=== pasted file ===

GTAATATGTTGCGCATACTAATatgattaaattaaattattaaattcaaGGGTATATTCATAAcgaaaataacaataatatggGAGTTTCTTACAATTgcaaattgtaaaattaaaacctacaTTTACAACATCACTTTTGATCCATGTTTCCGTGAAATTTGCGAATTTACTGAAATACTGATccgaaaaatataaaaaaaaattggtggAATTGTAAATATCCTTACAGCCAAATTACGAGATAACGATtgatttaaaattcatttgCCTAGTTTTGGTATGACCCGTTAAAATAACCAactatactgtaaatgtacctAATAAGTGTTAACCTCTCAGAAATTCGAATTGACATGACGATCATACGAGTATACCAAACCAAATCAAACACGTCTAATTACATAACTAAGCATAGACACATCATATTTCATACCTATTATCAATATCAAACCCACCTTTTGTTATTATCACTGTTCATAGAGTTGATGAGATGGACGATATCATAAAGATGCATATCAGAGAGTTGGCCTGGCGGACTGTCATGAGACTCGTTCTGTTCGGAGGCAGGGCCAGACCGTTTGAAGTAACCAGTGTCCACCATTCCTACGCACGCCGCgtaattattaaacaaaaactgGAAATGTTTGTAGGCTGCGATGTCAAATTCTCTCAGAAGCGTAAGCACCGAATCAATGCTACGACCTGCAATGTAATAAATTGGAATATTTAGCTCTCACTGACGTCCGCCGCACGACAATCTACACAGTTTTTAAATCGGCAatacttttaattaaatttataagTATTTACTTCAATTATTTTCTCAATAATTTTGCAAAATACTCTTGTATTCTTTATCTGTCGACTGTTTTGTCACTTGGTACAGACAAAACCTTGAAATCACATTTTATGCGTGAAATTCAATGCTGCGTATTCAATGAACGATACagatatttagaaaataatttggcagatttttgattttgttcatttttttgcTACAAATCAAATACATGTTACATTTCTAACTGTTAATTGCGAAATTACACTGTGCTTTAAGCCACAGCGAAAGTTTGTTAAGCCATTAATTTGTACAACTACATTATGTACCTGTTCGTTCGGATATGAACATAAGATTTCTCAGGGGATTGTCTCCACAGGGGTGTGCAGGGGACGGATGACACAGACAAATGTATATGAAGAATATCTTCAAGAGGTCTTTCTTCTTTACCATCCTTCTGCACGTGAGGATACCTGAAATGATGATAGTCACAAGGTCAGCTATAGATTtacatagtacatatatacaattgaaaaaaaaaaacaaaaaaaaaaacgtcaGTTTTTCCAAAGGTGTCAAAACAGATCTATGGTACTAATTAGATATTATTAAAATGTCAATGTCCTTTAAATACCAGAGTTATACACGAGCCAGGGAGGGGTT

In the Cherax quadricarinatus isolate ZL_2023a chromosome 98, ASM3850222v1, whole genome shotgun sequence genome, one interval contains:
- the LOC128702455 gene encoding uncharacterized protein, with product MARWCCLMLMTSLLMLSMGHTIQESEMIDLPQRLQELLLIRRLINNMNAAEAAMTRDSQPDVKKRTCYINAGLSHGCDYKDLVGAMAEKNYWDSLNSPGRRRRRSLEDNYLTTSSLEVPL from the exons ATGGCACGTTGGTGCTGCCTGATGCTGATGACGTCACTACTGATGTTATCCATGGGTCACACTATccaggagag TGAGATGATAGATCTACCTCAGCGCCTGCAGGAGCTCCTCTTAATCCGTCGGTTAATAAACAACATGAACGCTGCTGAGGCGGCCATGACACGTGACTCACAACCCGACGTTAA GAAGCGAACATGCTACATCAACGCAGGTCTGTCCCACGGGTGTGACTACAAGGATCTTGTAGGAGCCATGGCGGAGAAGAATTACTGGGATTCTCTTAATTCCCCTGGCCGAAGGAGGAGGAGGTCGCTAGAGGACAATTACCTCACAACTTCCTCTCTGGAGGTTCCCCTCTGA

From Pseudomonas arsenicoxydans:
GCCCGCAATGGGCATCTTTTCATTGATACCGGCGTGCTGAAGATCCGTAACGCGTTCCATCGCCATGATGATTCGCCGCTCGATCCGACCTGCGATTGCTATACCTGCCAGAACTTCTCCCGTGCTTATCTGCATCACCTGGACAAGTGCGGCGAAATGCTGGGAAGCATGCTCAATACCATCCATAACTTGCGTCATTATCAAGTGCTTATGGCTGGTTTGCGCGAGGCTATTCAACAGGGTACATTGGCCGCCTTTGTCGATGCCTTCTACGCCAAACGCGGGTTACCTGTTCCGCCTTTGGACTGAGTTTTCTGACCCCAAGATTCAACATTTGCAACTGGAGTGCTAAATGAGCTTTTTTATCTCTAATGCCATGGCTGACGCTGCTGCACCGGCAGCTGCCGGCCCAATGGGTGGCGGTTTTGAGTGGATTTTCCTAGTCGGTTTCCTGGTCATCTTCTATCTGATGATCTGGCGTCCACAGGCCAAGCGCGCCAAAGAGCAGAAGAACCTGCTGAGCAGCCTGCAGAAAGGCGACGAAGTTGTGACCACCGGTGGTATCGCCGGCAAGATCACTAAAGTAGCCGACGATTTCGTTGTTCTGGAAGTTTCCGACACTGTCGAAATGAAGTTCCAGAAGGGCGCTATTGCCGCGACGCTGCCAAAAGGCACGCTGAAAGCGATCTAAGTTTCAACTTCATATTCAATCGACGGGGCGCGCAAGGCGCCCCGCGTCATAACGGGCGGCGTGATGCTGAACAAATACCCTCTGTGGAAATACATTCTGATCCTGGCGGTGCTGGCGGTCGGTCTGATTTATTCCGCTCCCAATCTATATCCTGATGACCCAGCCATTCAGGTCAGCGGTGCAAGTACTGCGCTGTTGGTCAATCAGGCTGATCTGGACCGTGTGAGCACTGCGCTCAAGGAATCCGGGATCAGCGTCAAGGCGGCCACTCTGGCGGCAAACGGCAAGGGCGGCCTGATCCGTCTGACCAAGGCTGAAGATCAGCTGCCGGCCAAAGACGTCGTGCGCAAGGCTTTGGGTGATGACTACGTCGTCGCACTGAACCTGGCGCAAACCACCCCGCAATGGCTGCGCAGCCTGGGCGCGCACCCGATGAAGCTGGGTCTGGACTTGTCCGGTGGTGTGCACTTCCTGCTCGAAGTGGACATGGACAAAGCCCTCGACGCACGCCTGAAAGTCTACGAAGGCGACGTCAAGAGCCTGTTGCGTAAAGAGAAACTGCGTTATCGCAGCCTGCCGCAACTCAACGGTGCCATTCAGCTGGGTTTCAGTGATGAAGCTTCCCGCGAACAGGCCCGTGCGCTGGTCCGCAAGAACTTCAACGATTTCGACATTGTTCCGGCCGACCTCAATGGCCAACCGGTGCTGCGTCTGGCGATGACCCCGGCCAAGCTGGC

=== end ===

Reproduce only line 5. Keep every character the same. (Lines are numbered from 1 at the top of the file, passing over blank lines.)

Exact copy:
GCCCGCAATGGGCATCTTTTCATTGATACCGGCGTGCTGAAGATCCGTAACGCGTTCCATCGCCATGATGATTCGCCGCTCGATCCGACCTGCGATTGCTATACCTGCCAGAACTTCTCCCGTGCTTATCTGCATCACCTGGACAAGTGCGGCGAAATGCTGGGAAGCATGCTCAATACCATCCATAACTTGCGTCATTATCAAGTGCTTATGGCTGGTTTGCGCGAGGCTATTCAACAGGGTACATTGGCCGCCTTTGTCGATGCCTTCTACGCCAAACGCGGGTTACCTGTTCCGCCTTTGGACTGAGTTTTCTGACCCCAAGATTCAACATTTGCAACTGGAGTGCTAAATGAGCTTTTTTATCTCTAATGCCATGGCTGACGCTGCTGCACCGGCAGCTGCCGGCCCAATGGGTGGCGGTTTTGAGTGGATTTTCCTAGTCGGTTTCCTGGTCATCTTCTATCTGATGATCTGGCGTCCACAGGCCAAGCGCGCCAAAGAGCAGAAGAACCTGCTGAGCAGCCTGCAGAAAGGCGACGAAGTTGTGACCACCGGTGGTATCGCCGGCAAGATCACTAAAGTAGCCGACGATTTCGTTGTTCTGGAAGTTTCCGACACTGTCGAAATGAAGTTCCAGAAGGGCGCTATTGCCGCGACGCTGCCAAAAGGCACGCTGAAAGCGATCTAAGTTTCAACTTCATATTCAATCGACGGGGCGCGCAAGGCGCCCCGCGTCATAACGGGCGGCGTGATGCTGAACAAATACCCTCTGTGGAAATACATTCTGATCCTGGCGGTGCTGGCGGTCGGTCTGATTTATTCCGCTCCCAATCTATATCCTGATGACCCAGCCATTCAGGTCAGCGGTGCAAGTACTGCGCTGTTGGTCAATCAGGCTGATCTGGACCGTGTGAGCACTGCGCTCAAGGAATCCGGGATCAGCGTCAAGGCGGCCACTCTGGCGGCAAACGGCAAGGGCGGCCTGATCCGTCTGACCAAGGCTGAAGATCAGCTGCCGGCCAAAGACGTCGTGCGCAAGGCTTTGGGTGATGACTACGTCGTCGCACTGAACCTGGCGCAAACCACCCCGCAATGGCTGCGCAGCCTGGGCGCGCACCCGATGAAGCTGGGTCTGGACTTGTCCGGTGGTGTGCACTTCCTGCTCGAAGTGGACATGGACAAAGCCCTCGACGCACGCCTGAAAGTCTACGAAGGCGACGTCAAGAGCCTGTTGCGTAAAGAGAAACTGCGTTATCGCAGCCTGCCGCAACTCAACGGTGCCATTCAGCTGGGTTTCAGTGATGAAGCTTCCCGCGAACAGGCCCGTGCGCTGGTCCGCAAGAACTTCAACGATTTCGACATTGTTCCGGCCGACCTCAATGGCCAACCGGTGCTGCGTCTGGCGATGACCCCGGCCAAGCTGGC